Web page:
We at Bubble & Bee think the Cosmetics Database is a great place to start when it comes to researching ingredients. But because it is such a vast resource, some ingredients fall through the figurative cracks in the database. Like this one: magnesium silicate.
Magnesium silicate is a synthetically-produced mineral compound also known as "activated" magnesium silicate. Sold under the trade name Florisil, it is used in chemistry labs as a testing medium in chromatography and other analytical testing. It's also used in other industrial applications, for cleaning up chemical spills (because it's so absorbent), filtering oils and as a catalyst in some chemical reactions.
Florisil is actually a blend of two different compounds, SiO2 (silicone dioxide) and MgO (magnesium oxide). When exposed to any amount of water, the two powder compounds ionize and then crystallize in to what we know as talc [CAS 14807-96-6], or hydrated magnesium silicate.
According to the MSDS (Material Safety Data Sheet) found here:
The substance is toxic to lungs. Repeated or prolonged exposure to the substance can produce target organs damage. [...] Workers must use an approved respirator, gloves, safety glasses and lab coat. [...] Consult a specialist before handling the product. [...] Chronic exposure can lead to accumulation in the lungs, as in the pheumoconiosis called "Talcosis" and exposure to fibrous forms might result in pulmonary fibrosis.
Florisil, or activated magnesium silicate is not used in cosmetics. US Silica, the company that makes it, doesn't even offer a cosmetic grade of it. Why? Because it is not safe for skin--it soaks up any kind of moisture, so it would be incredibly drying and irritating to anything it came in contact with. I even called them and asked if anyone ordered it for cosmetics use--the woman on the phone thought I was crazy just for asking. Companies looking for a powder to help disperse a makeup would just use hydrated magnesium silicate, aka, talc.
So, why is activated magnesium silicate even in the Cosmetics Database? And if it's harmful, why does it score a 0?
A System Based on Numbers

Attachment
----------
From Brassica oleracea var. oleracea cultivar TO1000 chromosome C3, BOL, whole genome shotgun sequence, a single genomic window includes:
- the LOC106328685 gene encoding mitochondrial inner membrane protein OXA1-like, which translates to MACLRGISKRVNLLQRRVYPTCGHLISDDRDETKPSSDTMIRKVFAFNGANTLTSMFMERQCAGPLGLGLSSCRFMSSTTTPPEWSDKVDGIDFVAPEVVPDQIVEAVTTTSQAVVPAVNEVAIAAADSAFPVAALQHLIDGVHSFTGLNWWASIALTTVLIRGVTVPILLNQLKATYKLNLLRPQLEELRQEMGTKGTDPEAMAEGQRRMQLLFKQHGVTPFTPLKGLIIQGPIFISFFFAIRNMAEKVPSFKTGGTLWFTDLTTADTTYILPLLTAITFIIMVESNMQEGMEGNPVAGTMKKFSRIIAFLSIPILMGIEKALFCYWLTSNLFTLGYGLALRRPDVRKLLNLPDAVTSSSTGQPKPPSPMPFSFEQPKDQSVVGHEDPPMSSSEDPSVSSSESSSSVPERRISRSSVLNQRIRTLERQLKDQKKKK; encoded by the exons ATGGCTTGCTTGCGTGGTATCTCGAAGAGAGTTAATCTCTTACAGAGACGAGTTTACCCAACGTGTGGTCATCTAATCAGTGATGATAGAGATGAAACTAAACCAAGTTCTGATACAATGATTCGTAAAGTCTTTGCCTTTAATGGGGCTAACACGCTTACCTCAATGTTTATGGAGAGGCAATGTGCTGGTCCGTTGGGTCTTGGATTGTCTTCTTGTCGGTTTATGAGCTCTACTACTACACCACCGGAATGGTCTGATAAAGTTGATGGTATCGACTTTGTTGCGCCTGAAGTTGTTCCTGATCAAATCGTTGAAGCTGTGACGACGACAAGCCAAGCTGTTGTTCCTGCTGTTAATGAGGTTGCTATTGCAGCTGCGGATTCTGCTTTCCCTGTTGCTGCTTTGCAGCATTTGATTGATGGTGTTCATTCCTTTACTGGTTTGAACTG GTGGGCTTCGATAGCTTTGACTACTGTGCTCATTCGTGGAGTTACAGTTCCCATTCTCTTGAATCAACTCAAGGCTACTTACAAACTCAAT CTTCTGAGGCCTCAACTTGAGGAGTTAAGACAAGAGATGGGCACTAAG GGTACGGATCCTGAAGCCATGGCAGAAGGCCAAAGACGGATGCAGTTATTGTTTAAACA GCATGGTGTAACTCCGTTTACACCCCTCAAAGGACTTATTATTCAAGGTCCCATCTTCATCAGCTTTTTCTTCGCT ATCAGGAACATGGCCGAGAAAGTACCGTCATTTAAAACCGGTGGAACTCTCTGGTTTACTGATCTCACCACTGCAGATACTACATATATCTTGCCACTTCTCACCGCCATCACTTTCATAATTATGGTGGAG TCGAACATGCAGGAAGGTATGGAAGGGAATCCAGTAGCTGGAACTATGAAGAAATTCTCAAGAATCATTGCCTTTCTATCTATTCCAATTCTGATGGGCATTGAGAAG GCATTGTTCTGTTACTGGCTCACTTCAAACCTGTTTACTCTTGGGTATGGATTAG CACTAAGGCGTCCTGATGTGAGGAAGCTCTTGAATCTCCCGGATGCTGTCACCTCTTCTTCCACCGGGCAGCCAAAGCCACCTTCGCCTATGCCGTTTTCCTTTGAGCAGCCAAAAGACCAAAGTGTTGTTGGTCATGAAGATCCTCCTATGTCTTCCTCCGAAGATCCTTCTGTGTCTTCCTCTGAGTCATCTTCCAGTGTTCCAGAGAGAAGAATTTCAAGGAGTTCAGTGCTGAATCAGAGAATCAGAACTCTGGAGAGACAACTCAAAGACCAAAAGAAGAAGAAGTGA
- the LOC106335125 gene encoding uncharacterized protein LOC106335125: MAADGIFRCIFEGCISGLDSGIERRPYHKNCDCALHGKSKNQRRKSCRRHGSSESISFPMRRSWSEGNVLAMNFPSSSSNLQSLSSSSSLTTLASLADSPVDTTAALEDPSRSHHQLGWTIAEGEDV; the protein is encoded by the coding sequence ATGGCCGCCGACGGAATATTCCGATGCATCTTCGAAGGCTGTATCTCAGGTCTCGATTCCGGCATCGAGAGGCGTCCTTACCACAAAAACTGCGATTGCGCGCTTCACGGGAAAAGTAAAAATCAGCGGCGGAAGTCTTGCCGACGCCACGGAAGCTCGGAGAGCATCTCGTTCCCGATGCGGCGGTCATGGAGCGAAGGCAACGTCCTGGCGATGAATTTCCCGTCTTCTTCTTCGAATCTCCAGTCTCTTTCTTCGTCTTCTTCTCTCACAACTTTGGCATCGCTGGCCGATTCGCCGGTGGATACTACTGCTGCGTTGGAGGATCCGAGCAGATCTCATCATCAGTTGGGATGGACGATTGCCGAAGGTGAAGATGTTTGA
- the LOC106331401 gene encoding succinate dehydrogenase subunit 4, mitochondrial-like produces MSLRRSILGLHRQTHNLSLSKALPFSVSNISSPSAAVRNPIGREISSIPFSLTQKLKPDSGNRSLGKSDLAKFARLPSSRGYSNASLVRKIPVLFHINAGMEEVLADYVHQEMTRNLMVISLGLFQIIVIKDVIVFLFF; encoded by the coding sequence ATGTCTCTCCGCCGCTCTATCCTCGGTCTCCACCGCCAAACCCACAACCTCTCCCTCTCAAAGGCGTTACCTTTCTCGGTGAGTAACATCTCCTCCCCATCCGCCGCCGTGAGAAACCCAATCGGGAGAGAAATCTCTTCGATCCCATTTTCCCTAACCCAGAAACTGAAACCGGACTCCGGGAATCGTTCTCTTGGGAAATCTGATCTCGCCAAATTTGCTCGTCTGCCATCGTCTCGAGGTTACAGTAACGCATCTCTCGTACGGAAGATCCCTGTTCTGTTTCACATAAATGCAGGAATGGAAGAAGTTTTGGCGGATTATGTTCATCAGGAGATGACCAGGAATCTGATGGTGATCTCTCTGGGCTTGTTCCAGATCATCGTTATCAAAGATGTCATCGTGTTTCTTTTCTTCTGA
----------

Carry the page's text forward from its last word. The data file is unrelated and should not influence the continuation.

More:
In the chemical industry, every chemical is assigned a number called a CAS (Chemical Abstracts Service) number. The Cosmetics Database started out as a list of chemicals and listed each chemical with its unique CAS number. This list was then cross-linked with other lists from governmental agencies and non-profits to create a comprehensive database. All of the chemicals were cross-linked using their CAS. Activated magnesium silicate isn't widely used and studied, so it wasn't in any of these databases. So, no data was pulled, so there was no score (thus, a 0).
So, companies started taking advantage of this glitch in the database. They submitted their ingredients lists using magnesium silicate instead of talc, so they would get lower scores. While technically, talc is magnesium silicate, it's the wrong CAS. Companies knowingly do this so they get lower scores in the Cosmetics Database.
The Dangers of Talc
PesticideInfo.org, a national non-profit organization lists talc as a known carcinogen because it increases the risk of lung cancer when it is inhaled. (Source) The National Toxicology Program ruled in 1993 that there was reasonable evidence that talc is a carcinogen when inhaled. (Source) Additionally, much evidence has been found that talc, when used as a feminine powder, can be absorbed into the body and cause ovarian cancer. (Source)
Let's Make a Change
We can make a change with your help! Let the Cosmetics Database know that we're not going to let companies cheat on this ingredient listing. Send an e-mail to firstname.lastname@example.org and let them know that magnesium silicate should not be listed as a zero, and link to this article. Tweet this! Facebook this article! Let's get the industry to listen!